I was a history major in college, and, specifically, I focused on European History, but I’ll confess I don’t know or remember much about Winston Churchill other than what is common knowledge. He shepherded England (and some would argue Europe) through the Second World War. He was a voluminous writer and rhetorician. His wit was legendary and his speeches quotable to this day. He wore a bowler-type hat, a watch and chain across his midsection, which was considerable in its girth, and drank and smoked cigars prodigiously. 

Admitting my ignorance does not mean I put stock in Hollywood to tell the story of Churchill in the crucial days of 1940–when he had to decide whether to surrender or fight it out with Hitler—accurately. As they might say in the British Parliament, I give a vote of ‘no confidence’ when it comes to Hollywood and history. That is my general attitude when approaching a biopic, about whose subject or figure I know little.

By all rights, in the Darkest Hour, the filmmakers achieve Churchill’s look and habits correctly, but facts-wise it certainly felt like there were some whoppers in the poetic license department. I’ll leave it to the internet (God help me) to sort out if Churchill, conflicted about suing for peace with or waging continued war against Germany, actually rode the London underground alone and was convinced by a car full of commoners that he should “never” give in.

Situations like those aside, there is much to like about Darkest Hour. I don’t gamble, but you can take it to the bank Gary Oldman will get an Oscar nomination for his portrayal of Churchill, as will the film overall in several categories.

I was unmoved at first because the filmmakers introduce us to a Churchill who is cartoonish. He’s grumpy, fussy, churlish: he’s C. Montgomery Burns. I think the attempt is to give us a glimpse of the man not just the legend, but it doesn’t quite strike the right balance at the outset.

Daniel Day Lewis’s Lincoln had peccadillos and odd mannerisms, but in Lincoln it never felt like those competed with the man and the moment. Darkest Hour walks closer to the edge of reducing the man and what he had to deal with by way of highlighting some of his oddities. Yet, just when one thinks the movie has gone too far toward caricaturing Churchill, it snaps back to the action and the viewer empathizes with his humanity—not just chuckles at his habit of mumbling.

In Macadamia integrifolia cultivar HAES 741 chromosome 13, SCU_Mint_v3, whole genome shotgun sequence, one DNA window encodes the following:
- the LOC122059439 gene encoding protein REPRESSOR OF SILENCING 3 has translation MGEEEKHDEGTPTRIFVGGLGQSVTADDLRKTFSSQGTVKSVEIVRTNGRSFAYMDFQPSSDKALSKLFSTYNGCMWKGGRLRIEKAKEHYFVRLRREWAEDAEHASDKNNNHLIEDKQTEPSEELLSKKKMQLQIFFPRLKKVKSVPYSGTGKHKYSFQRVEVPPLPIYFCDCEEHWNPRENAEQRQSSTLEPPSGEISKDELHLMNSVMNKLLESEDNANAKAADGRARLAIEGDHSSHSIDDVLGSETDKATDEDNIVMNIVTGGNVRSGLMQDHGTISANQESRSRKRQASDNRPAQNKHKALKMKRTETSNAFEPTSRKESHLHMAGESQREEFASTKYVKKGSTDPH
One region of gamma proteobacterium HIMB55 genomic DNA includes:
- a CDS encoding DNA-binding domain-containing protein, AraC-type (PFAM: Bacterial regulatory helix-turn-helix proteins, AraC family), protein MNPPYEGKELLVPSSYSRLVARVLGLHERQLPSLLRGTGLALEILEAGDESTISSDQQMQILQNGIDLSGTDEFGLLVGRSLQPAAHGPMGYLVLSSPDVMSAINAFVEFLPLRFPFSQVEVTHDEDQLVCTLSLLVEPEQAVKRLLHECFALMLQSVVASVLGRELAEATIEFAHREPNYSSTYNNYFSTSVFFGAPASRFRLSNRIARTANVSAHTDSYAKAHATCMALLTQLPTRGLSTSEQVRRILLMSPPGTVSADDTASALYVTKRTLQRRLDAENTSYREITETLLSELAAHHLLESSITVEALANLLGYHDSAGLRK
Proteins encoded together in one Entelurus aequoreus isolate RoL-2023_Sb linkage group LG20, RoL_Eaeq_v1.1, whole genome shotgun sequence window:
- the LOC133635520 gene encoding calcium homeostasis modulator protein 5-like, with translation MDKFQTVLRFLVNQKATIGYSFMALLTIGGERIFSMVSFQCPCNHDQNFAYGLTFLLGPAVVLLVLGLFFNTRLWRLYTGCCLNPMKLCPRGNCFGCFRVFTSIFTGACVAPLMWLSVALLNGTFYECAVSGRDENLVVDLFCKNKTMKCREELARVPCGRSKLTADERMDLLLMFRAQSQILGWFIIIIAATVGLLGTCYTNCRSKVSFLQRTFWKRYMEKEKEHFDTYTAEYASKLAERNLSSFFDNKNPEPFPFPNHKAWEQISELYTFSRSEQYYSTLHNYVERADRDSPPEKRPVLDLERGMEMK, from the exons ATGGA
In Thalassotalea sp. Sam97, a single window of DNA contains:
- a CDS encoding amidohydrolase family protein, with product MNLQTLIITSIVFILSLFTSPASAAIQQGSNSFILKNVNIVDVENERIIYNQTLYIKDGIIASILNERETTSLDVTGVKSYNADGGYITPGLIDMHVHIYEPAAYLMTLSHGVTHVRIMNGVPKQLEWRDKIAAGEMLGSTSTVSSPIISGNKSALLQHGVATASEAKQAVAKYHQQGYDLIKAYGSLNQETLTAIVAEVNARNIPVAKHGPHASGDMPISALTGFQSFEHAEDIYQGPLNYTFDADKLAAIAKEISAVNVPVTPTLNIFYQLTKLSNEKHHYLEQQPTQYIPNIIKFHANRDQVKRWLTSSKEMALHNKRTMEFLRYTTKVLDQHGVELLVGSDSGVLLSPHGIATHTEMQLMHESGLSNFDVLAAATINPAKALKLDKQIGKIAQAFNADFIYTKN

Along the lines of improper balance, all the secondary characters in Darkest Hour give the impression of being just a shade off. There is his family and his typist and some aides who offer a soupcon this will be an upstairs/downstairs type of drama, but it never really materializes. The most interesting secondary figure was the King of England. It was a different look at the man portrayed in The King’s Speech. In Darkest Hour, the King’s struggle has not to do with his addresses to the nation but whether or not to back Churchill. At first, the King is goaded into standing against Churchill, but as he comes to know the Prime Minister and himself reflects on fighting or fleeing, he shifts to Churchill’s corner. This turnabout is the most authentic of all the smaller plot threads.

Another thing Darkest Hour does well is to provide a gripping drama when the outcome is already known. We know who won the Second World War, and we know England chose to fight rather than capitulate. Coming on the heels of this summer’s Dunkirk, Darkest Hour (in which the Dunkirk evacuation figures prominently) manages to get inside the event smartly, and viewers will feel the indecision and hesitation of the moment. It might help that a lot of the behind the scenes minutiae is the terrain only of scholars, but even so, Darkest Hour effectively channels the day-to-day uncertainties England’s political leaders and its public faced in May of 1940.

Darkest Hour also does well to give us only this small slice of Churchill’s life. In his career, there were many ups and downs and notable moments, but Darkest Hour wisely avoids the trap into which The Iron Lady, a movie about the 1980s British Primie Minister Margaret Thatcher starring Meryl Streep, fell. The Iron Lady is a back and forth movie about the entirety of Thatcher’s life, in which the focus is everything and nothing. Darkest Hour succeeds in allowing us to understand what made Churchill Churchill without preambles or flashbacks (though there are a few clunky, book report moments), and whereas in The Iron Lady, Thatcher felt like an object of scorn and pity to the filmmakers, in Darkest Hour, one gets the impression the producers truly admire and like their subject.

Darkest Hour’s pallet eponymously matches its title: there was nary a ray of sunlight in the entire film. Maybe it’s a bit too obvious, but who could be otherwise but gloomy in England in May of 1940? And despite all the terrible events chronicled, all the political back fighting and personal ambition on display–when men’s guts were being spilled– Darkest Hour is a movie worth seeing as the holiday and Oscar seasons are upon us. And depending upon your faith (Churchillian or otherwise) in the rightness of some things, you might get a decent history lesson out of the experience.

[rating:3/4]

Directed by: Joe Wright

Cast: Gary Oldman, Kristin Scott Thomas, Lily James, Stephen Dillane, Ronald Pickup, and Ben Mendelsohn

Rated: PG-13

Running Time: 125 minutes

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